The Jaws theme remains as powerful today as it did 41 years ago.
Sunday afternoon. It’s raining in Melbourne. Again. The boy and I have played with Duplo, completed jigsaw puzzles, put a shelf up, thrown a meal into the slow cooker, and rolled a ball past the dog with such frequency that he finally got up, punctured it, and casually returned to his bed. What next? Music and a game to go with it.
Right, time to introduce the precocious three-year-old to John Williams’s iconic Jaws theme. At such a tender age my son can already pick out John Lennon in a photo of the Beatles, regularly asks for David Bowie to be played in the car, loves Blur and calls Black Sabbath the “loud band”. We occasionally play classical music at dinner time – he tends to eat better with it on.
So, on went the Jaws score. The two notes of E and F from the classic main theme reverberated throughout the lounge room.
I asked him if he was in the water, which animal would the music he was listening to remind him of? Incredibly, he replied “a shark.” Before long, he was asking me to “Play the shark music again, Dad.”
A game was conceived where we sat on the couch and one at a time jumped off, pretending to swim around the room. When the score increased in intensity and reached its terrifying crescendo, whoever was out swimming would dash back and leap to the safety of the three-seater, ‘just in time’.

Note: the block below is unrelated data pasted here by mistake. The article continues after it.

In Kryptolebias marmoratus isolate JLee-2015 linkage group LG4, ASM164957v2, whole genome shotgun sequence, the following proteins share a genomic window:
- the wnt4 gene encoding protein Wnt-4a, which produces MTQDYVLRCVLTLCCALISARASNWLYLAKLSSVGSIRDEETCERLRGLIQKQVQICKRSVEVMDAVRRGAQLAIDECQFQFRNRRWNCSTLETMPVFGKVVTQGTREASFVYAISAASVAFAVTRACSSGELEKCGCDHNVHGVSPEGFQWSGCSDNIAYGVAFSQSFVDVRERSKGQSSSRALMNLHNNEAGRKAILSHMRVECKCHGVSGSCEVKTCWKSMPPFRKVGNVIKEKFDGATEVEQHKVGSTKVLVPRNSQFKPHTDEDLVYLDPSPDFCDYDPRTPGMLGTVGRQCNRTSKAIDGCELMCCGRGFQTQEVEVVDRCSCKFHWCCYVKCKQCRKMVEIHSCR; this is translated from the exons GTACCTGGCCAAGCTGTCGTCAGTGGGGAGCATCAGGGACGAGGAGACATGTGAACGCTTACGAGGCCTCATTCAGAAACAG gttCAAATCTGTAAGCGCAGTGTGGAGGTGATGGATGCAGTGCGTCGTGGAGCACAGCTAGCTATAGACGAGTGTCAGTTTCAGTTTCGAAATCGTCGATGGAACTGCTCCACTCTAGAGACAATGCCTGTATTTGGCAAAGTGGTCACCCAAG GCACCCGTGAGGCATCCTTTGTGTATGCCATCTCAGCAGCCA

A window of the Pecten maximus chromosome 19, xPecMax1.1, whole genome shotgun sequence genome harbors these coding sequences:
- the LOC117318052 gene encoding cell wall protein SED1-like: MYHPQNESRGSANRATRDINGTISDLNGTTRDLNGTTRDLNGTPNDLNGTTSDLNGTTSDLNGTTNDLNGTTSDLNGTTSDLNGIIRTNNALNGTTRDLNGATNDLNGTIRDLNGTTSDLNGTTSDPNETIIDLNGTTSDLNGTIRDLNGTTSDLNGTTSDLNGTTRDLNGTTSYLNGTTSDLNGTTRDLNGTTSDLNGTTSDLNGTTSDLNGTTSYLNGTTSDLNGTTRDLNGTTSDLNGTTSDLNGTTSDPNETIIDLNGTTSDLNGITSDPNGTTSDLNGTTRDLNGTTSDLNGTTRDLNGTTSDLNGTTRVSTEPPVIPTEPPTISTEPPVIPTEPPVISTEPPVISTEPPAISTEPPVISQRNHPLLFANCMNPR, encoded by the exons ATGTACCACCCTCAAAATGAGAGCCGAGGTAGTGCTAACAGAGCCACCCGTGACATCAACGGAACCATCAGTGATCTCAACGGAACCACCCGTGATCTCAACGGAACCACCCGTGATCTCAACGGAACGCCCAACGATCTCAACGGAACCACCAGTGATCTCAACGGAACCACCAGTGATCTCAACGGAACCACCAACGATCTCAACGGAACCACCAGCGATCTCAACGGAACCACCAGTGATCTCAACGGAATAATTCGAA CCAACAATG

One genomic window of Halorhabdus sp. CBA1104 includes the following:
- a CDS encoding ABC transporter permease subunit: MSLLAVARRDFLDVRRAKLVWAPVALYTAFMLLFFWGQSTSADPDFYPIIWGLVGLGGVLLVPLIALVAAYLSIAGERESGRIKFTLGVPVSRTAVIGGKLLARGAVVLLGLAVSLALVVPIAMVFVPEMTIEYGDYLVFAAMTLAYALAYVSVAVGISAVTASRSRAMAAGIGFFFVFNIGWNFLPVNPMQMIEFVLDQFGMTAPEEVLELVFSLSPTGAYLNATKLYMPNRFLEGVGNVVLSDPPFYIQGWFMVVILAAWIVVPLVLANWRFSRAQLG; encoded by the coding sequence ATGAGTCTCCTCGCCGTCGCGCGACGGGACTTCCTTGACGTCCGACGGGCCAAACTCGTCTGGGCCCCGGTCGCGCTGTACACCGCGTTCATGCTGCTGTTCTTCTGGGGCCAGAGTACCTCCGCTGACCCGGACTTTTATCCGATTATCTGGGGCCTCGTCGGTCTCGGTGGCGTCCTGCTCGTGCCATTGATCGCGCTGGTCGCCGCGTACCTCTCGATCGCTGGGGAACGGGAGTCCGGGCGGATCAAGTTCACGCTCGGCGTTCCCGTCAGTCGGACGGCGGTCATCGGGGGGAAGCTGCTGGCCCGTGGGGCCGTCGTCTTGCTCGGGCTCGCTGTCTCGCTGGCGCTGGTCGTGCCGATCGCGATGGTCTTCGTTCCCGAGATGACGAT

Without having seen Jaws (he’s probably not quite ready at three-and-a-half) and with no real knowledge of what a shark is (other than a simple shark-themed rhyme he learned at daycare), my boy had listened to Williams’s simple yet menacing score, and the theme – synonymous with Spielberg’s classic film – roused the primal fear in him. He understood that it signified approaching danger without understanding its context.
It’s a true testament to the power of Williams’s score. Some 41 years after it first frightened movie audiences away from the ocean, it remains potently effective.
We played for another 10 minutes before I got up, changed the music and put the kettle on. Five minutes later my lad, who was still sat on the couch, called out to me.
“Daddy, has the shark gone? Can I get off now?”